Okay, so what if it is a tad early? Why not write this book now? Sure, there will be endless twists and turns and forks in the road before Hillary could possibly seize the Democratic nomination, but the shelf life of a political candidate is famously unpredictable. Suppose on New Year’s Day in 2004, a reputable publisher had put cash money on the barrelhead and asked you to write a book called “Can Howard Dean Be Stopped?'” How foolish would you have felt if you had replied, “Let’s wait a few weeks and see how the early primaries go”? Yes, it may be early in Hillary season, but Podhoretz is wise not to wait. People who have to buy orthodontia and pay tuition cannot be excessively dainty about timing. Hillary’s hot now–why sit around and see if she has some life-destroying/enhancing/changing tantrum/crying jag/religious vision/love affair on the snowy hills of New Hampshire? Forget reality, life, facts, immediate relevance–let’s slice and dice this baby now!
Moreover, in Podhoretz’s case, this may be the perfect time to get out a new book, not merely on Hillary but on any subject, lest people inquire too much about his last book, which was titled Bush Country: How Dubya Became a Great President While Driving Liberals Insane. In these dismal days, Bush seems less like a great president than like the Republican Jimmy Carter. Carter, you will remember, so alienated the public, particularly members of his own party, that they elected a man who was thought to be a dangerous far-right crank and whose presidency made possible a long conservative resurgence. (Perhaps Podhoretz is not keen to be asked if it’s possible that Bush will be regarded as such a great president that he ushers in a 30-year liberal correction.)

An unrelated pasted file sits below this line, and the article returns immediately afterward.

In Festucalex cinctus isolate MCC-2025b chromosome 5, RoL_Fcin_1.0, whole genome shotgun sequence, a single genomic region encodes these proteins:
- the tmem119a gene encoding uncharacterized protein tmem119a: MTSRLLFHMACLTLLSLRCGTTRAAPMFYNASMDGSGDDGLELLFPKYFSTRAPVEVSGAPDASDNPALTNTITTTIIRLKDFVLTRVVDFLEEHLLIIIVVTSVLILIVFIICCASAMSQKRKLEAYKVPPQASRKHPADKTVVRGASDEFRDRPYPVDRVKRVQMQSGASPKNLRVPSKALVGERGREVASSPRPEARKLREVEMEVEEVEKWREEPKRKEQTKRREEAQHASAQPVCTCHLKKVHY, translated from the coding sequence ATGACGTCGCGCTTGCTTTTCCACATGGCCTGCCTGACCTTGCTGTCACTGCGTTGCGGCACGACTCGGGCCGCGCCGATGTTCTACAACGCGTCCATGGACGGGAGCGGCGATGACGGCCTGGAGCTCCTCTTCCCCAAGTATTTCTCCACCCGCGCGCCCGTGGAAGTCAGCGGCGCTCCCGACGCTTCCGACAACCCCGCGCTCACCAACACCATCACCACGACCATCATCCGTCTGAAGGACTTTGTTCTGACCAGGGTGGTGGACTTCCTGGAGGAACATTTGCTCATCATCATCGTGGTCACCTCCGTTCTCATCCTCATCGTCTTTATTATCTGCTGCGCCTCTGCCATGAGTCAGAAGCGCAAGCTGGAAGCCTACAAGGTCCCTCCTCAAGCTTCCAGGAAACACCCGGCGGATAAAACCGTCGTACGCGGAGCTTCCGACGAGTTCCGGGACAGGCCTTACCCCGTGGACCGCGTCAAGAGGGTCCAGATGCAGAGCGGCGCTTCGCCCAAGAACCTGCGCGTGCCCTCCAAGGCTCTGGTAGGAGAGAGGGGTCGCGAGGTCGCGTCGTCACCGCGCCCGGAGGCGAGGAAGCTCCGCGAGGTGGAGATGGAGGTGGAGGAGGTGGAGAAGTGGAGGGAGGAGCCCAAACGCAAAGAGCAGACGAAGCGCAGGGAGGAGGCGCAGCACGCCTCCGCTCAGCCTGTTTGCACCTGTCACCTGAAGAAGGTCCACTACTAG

As for the substance of the book, well, I don’t think I’m giving anything away if I tell you that the answer Podhoretz offers to the question posed in his title is not “No, She’s Invincible, Head for the Hills,” but “Yes, And here Are the Eleven Herbs and Spices in My Secret Stop Hillary Recipe.” But before he gets to that point, Podhoretz has to explain why Hillary presents such a terrible danger and why she will nonetheless be so hard to beat.
Hillary, he believes, is the mirror image of George W. Bush, a moderate-talking candidate who will, once in office, make her home with her party’s wingnuts and work to enact their agenda. He foresees tax increases, more government regulation, and trial lawyers sitting in the Rose Garden filing lawsuits the instant she signs bills into law. More importantly, he believes she would “chip away” at “aggressive tactics taken in the War on Terror” that have kept us safe and would appoint judges who would “rule out of order any and all aggressive efforts at terrorism prevention.” Most importantly, he believes that she would put a stop to Bush’s “aggressive foreign policy” in which we take the fight to terrorists and rogue states and try to replace Muslim tyrannies with democracy, regardless of whether the plan seems to be working or not.
What’s remarkable about Podhoretz’s concerns is that even as he raises these questions, he acknowledges that Hillary has voted in favor of the Patriot Act and Bush’s defense budgets and has supported the wars in Afghanistan and Iraq. “But it is also true that for twenty years before she became a senator, she was committed to a view of the world and America’s role in it that was defiantly, even passionately hostile to a foreign policy that required America to stand tall, defy conventional world opinion, and do what was necessary to secure itself and free the world from tyranny.”